- decedent’s final income tax return.
The costs of preparing all other returns are subject to the 2% floor.
- Investment Advisory Fees: Investment advisory fees are subject to the 2% floor, absent an incremental cost beyond the amount normally charged to an individual. An incremental cost is a special, additional charge that is added solely because:
- the investment advice is rendered to a trust or estate rather than to an individual; or
- is attributable to an unusual investment objective; or
- is attributable to the need for a specialized balancing of the interest of various parties (beyond the usual balancing of the varying interests of current beneficiaries and remaindermen).
Only the portion of the fee that exceeds the fee normally charged to an individual is not subject to the 2% floor.
- Appraisal Fees: Appraisal fees are not subject to the 2% floor if incurred by an estate or non-grantor trust:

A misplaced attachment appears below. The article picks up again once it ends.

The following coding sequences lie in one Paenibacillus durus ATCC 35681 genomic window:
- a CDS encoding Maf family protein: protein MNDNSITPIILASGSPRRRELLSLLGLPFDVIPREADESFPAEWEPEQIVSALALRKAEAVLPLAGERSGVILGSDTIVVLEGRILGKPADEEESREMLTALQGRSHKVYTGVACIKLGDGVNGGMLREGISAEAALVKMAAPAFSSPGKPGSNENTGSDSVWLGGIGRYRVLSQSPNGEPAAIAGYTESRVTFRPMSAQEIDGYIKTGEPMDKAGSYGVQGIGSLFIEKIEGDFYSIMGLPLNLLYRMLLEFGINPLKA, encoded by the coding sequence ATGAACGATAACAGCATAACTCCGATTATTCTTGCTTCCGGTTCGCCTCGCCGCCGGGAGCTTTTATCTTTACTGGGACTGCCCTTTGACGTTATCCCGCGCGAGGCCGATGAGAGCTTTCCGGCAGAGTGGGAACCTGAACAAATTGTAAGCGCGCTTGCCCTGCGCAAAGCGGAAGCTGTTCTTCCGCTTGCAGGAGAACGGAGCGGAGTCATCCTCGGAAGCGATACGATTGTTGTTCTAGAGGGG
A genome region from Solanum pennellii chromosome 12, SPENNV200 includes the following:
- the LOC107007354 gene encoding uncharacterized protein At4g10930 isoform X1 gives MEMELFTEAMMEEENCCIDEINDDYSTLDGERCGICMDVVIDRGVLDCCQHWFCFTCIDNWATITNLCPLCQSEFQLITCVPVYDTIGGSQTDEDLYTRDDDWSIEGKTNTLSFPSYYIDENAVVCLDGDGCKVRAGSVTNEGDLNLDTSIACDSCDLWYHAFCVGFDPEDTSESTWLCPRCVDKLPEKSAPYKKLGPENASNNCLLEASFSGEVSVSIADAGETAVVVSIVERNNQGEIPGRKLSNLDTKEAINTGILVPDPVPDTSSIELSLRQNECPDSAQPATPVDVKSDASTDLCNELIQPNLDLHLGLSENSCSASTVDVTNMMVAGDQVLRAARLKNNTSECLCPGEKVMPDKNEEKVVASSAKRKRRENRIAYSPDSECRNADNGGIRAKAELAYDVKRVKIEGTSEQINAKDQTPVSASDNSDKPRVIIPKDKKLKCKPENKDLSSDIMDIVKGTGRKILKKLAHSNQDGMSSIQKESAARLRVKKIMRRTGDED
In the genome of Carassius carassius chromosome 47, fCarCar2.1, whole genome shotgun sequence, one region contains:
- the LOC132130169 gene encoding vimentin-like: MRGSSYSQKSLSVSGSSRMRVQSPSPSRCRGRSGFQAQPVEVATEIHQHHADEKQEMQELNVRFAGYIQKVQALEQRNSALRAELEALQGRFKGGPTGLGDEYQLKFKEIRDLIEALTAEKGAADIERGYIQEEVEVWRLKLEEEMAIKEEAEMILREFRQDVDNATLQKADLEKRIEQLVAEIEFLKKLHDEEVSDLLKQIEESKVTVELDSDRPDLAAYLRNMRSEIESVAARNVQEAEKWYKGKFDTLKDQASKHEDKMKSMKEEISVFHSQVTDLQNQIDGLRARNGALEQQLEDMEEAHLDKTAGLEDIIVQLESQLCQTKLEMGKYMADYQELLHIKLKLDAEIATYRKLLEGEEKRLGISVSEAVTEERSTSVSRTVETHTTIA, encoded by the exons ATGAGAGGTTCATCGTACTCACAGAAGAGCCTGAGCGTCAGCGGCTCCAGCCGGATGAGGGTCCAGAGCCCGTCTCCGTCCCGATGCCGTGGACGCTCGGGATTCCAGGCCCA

- to determine value as of the decedent’s date of death; or
- to determine value for purposes of making distributions; or
- are otherwise required to properly prepare the estate’s or trust’s tax returns.
Appraisals for other purposes, like insurance, are subject to the 2% floor.
- Fiduciary Expenses: Certain fiduciary expenses are not customarily or commonly incurred by individuals and are not subject the 2% floor, including probate costs, fiduciary bond premiums and costs related to fiduciary accounts.
A bundled fee, as its name suggests, is typically a single comprehensive charge for a combination of services. A bundled fiduciary fee, for example, usually includes an umbrella of services such as custody, fiduciary income tax return preparation, communication with beneficiaries, investment advisory and other services.